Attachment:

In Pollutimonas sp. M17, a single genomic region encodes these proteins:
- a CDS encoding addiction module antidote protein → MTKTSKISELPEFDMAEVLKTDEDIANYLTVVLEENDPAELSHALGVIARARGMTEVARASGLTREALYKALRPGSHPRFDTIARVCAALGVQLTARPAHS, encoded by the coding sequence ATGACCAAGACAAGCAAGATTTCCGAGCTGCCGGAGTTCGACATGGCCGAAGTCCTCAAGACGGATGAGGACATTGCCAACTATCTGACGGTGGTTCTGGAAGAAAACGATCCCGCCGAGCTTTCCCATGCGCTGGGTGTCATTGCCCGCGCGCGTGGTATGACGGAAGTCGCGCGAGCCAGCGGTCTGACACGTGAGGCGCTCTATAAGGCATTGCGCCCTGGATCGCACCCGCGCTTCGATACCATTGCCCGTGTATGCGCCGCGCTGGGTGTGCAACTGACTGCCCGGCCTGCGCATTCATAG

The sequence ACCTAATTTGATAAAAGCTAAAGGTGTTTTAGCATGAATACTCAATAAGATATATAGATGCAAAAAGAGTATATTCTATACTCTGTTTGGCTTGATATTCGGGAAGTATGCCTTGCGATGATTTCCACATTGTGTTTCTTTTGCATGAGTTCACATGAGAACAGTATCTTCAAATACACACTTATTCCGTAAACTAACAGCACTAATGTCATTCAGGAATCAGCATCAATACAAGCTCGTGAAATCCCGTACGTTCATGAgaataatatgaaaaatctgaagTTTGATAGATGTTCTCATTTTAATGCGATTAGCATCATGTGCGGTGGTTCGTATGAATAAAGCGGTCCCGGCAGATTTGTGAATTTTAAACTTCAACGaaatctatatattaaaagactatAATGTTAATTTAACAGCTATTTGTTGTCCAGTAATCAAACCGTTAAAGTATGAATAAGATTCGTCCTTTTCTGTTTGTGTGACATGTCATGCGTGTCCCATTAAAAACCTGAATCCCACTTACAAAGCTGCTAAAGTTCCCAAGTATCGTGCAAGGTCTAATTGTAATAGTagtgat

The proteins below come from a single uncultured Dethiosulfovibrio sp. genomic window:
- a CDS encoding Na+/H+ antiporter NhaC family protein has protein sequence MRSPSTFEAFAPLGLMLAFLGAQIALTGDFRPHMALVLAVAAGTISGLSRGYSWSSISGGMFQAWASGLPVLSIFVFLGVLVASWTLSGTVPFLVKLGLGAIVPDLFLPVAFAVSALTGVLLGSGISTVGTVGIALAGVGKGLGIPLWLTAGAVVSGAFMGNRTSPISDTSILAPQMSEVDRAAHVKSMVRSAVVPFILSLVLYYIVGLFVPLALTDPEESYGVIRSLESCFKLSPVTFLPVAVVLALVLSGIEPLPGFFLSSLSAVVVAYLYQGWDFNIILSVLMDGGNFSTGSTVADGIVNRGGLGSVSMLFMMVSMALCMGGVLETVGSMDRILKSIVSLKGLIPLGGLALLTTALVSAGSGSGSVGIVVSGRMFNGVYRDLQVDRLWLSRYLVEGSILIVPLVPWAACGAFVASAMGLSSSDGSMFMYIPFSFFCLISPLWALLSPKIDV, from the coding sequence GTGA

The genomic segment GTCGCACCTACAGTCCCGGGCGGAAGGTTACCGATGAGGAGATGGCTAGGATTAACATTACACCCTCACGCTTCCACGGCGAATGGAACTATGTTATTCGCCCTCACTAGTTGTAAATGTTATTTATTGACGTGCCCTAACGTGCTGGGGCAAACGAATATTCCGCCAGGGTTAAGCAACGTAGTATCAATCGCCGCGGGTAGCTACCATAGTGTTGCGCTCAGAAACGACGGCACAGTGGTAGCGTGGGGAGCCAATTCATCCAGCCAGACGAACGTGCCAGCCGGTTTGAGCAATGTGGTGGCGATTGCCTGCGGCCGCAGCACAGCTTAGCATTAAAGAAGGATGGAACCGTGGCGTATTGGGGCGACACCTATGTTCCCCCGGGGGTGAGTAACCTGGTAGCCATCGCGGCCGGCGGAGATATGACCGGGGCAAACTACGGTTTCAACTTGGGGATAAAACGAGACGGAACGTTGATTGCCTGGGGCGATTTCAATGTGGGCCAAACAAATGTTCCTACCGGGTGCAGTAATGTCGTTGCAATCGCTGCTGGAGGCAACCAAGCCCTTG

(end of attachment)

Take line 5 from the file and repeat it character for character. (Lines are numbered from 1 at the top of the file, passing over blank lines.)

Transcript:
- a CDS encoding Na+/H+ antiporter NhaC family protein has protein sequence MRSPSTFEAFAPLGLMLAFLGAQIALTGDFRPHMALVLAVAAGTISGLSRGYSWSSISGGMFQAWASGLPVLSIFVFLGVLVASWTLSGTVPFLVKLGLGAIVPDLFLPVAFAVSALTGVLLGSGISTVGTVGIALAGVGKGLGIPLWLTAGAVVSGAFMGNRTSPISDTSILAPQMSEVDRAAHVKSMVRSAVVPFILSLVLYYIVGLFVPLALTDPEESYGVIRSLESCFKLSPVTFLPVAVVLALVLSGIEPLPGFFLSSLSAVVVAYLYQGWDFNIILSVLMDGGNFSTGSTVADGIVNRGGLGSVSMLFMMVSMALCMGGVLETVGSMDRILKSIVSLKGLIPLGGLALLTTALVSAGSGSGSVGIVVSGRMFNGVYRDLQVDRLWLSRYLVEGSILIVPLVPWAACGAFVASAMGLSSSDGSMFMYIPFSFFCLISPLWALLSPKIDV, from the coding sequence GTGA